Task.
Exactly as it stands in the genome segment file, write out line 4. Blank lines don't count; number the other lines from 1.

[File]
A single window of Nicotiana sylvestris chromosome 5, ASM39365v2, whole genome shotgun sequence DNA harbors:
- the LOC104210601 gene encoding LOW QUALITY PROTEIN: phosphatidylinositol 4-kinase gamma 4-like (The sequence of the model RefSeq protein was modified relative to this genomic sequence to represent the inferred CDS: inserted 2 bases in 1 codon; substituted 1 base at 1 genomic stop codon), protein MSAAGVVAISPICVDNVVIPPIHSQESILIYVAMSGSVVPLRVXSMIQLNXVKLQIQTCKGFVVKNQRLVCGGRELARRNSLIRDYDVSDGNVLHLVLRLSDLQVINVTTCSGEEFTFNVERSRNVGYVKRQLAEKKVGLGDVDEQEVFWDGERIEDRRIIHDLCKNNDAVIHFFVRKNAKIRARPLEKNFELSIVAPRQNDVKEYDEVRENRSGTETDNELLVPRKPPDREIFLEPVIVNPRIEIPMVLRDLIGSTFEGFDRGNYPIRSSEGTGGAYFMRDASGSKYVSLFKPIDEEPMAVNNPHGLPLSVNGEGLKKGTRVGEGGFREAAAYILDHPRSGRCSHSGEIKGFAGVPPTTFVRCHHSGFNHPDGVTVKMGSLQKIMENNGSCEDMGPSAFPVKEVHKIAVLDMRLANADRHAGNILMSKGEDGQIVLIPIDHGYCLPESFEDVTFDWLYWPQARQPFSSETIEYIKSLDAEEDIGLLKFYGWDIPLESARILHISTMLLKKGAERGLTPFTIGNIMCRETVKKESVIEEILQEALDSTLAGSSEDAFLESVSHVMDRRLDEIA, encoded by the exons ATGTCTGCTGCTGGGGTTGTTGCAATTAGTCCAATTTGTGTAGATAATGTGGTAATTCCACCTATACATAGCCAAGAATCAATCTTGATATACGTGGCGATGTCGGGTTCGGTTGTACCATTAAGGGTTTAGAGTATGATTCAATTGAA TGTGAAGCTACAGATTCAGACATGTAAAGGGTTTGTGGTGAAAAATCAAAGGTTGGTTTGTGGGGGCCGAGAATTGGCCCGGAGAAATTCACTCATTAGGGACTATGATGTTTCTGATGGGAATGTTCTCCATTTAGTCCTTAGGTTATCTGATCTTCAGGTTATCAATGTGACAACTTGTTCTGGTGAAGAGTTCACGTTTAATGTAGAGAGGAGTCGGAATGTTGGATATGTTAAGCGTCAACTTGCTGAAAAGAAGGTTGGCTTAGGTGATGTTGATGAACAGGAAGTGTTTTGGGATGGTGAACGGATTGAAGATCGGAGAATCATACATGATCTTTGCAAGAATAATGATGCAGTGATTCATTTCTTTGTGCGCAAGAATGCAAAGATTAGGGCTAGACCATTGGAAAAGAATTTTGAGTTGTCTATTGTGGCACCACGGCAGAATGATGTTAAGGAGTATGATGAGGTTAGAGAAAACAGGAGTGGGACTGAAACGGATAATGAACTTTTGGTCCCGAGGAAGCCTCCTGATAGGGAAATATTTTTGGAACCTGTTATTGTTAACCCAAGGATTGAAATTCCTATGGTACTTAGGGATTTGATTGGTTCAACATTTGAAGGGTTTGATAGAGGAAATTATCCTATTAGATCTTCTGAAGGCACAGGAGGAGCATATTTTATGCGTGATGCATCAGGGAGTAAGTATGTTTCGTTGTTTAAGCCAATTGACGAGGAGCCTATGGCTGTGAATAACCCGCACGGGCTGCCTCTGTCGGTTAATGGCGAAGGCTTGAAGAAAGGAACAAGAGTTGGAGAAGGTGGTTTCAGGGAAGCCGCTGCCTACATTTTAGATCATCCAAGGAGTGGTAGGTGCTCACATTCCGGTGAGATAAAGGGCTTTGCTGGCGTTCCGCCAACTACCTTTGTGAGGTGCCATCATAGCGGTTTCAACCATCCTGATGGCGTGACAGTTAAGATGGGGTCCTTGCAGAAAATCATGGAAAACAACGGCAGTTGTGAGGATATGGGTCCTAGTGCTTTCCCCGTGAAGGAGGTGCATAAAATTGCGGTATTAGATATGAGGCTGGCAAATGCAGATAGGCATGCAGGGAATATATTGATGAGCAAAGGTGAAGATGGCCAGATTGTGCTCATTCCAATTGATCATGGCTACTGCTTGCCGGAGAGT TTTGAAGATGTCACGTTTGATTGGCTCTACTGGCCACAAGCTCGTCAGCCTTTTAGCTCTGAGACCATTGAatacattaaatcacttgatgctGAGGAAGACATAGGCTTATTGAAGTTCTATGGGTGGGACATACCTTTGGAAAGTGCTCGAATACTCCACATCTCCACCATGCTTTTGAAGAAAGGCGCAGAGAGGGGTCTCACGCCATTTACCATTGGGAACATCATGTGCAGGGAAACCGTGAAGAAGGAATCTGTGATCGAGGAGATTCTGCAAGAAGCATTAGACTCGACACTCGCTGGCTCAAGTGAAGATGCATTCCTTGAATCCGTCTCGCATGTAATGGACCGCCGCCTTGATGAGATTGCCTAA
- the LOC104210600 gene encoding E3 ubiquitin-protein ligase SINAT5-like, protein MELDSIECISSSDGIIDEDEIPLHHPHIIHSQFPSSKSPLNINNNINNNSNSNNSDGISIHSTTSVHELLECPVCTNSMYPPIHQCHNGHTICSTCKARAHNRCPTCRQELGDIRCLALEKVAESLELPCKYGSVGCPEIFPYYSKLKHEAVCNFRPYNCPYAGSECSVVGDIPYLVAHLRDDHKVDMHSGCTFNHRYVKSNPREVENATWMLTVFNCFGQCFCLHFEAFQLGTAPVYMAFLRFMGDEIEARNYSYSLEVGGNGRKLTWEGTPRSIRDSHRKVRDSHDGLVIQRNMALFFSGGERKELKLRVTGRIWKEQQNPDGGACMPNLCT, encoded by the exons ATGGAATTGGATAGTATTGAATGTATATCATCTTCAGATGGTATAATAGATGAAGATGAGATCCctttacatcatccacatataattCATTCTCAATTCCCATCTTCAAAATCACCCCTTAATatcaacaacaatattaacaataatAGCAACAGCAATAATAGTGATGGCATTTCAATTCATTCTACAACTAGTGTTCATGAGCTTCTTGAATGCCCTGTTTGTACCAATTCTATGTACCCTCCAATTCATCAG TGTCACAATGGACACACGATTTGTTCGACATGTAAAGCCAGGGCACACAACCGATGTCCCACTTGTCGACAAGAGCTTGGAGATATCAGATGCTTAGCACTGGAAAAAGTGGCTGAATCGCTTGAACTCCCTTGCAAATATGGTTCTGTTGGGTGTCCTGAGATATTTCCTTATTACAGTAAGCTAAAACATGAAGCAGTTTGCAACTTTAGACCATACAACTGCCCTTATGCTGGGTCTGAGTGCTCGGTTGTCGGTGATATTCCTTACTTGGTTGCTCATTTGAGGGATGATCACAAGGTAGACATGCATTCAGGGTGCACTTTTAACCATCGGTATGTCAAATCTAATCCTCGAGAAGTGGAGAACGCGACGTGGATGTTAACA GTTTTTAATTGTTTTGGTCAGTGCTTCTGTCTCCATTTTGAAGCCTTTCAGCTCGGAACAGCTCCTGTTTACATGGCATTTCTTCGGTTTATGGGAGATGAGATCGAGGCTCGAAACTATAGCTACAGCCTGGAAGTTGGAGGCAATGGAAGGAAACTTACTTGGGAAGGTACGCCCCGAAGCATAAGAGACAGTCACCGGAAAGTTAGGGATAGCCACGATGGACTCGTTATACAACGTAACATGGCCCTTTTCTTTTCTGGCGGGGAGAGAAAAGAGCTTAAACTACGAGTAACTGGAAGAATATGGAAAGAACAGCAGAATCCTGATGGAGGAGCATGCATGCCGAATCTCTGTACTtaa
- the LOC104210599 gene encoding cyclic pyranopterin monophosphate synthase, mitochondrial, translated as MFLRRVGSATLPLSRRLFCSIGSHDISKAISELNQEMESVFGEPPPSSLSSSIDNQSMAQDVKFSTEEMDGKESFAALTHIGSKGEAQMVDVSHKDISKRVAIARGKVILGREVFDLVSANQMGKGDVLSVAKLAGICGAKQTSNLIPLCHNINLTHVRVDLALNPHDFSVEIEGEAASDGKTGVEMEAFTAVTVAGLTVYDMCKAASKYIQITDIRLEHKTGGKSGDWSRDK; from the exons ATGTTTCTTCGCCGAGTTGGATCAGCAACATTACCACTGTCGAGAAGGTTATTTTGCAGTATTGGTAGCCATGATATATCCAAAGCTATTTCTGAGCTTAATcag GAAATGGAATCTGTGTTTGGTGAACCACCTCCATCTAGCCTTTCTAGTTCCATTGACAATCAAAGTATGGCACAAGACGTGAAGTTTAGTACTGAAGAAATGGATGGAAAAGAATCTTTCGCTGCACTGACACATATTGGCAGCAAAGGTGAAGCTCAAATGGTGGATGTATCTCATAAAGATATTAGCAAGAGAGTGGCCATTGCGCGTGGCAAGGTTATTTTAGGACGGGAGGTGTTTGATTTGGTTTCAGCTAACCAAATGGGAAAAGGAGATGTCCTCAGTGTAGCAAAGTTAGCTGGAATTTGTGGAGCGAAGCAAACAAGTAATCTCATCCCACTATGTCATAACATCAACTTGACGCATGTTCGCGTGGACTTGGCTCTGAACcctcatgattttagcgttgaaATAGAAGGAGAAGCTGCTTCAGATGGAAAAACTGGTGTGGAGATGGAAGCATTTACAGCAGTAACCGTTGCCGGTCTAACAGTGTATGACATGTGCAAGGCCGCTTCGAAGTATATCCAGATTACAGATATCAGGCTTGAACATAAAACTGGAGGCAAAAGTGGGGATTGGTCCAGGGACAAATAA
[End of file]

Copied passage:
- the LOC104210599 gene encoding cyclic pyranopterin monophosphate synthase, mitochondrial, translated as MFLRRVGSATLPLSRRLFCSIGSHDISKAISELNQEMESVFGEPPPSSLSSSIDNQSMAQDVKFSTEEMDGKESFAALTHIGSKGEAQMVDVSHKDISKRVAIARGKVILGREVFDLVSANQMGKGDVLSVAKLAGICGAKQTSNLIPLCHNINLTHVRVDLALNPHDFSVEIEGEAASDGKTGVEMEAFTAVTVAGLTVYDMCKAASKYIQITDIRLEHKTGGKSGDWSRDK; from the exons ATGTTTCTTCGCCGAGTTGGATCAGCAACATTACCACTGTCGAGAAGGTTATTTTGCAGTATTGGTAGCCATGATATATCCAAAGCTATTTCTGAGCTTAATcag GAAATGGAATCTGTGTTTGGTGAACCACCTCCATCTAGCCTTTCTAGTTCCATTGACAATCAAAGTATGGCACAAGACGTGAAGTTTAGTACTGAAGAAATGGATGGAAAAGAATCTTTCGCTGCACTGACACATATTGGCAGCAAAGGTGAAGCTCAAATGGTGGATGTATCTCATAAAGATATTAGCAAGAGAGTGGCCATTGCGCGTGGCAAGGTTATTTTAGGACGGGAGGTGTTTGATTTGGTTTCAGCTAACCAAATGGGAAAAGGAGATGTCCTCAGTGTAGCAAAGTTAGCTGGAATTTGTGGAGCGAAGCAAACAAGTAATCTCATCCCACTATGTCATAACATCAACTTGACGCATGTTCGCGTGGACTTGGCTCTGAACcctcatgattttagcgttgaaATAGAAGGAGAAGCTGCTTCAGATGGAAAAACTGGTGTGGAGATGGAAGCATTTACAGCAGTAACCGTTGCCGGTCTAACAGTGTATGACATGTGCAAGGCCGCTTCGAAGTATATCCAGATTACAGATATCAGGCTTGAACATAAAACTGGAGGCAAAAGTGGGGATTGGTCCAGGGACAAATAA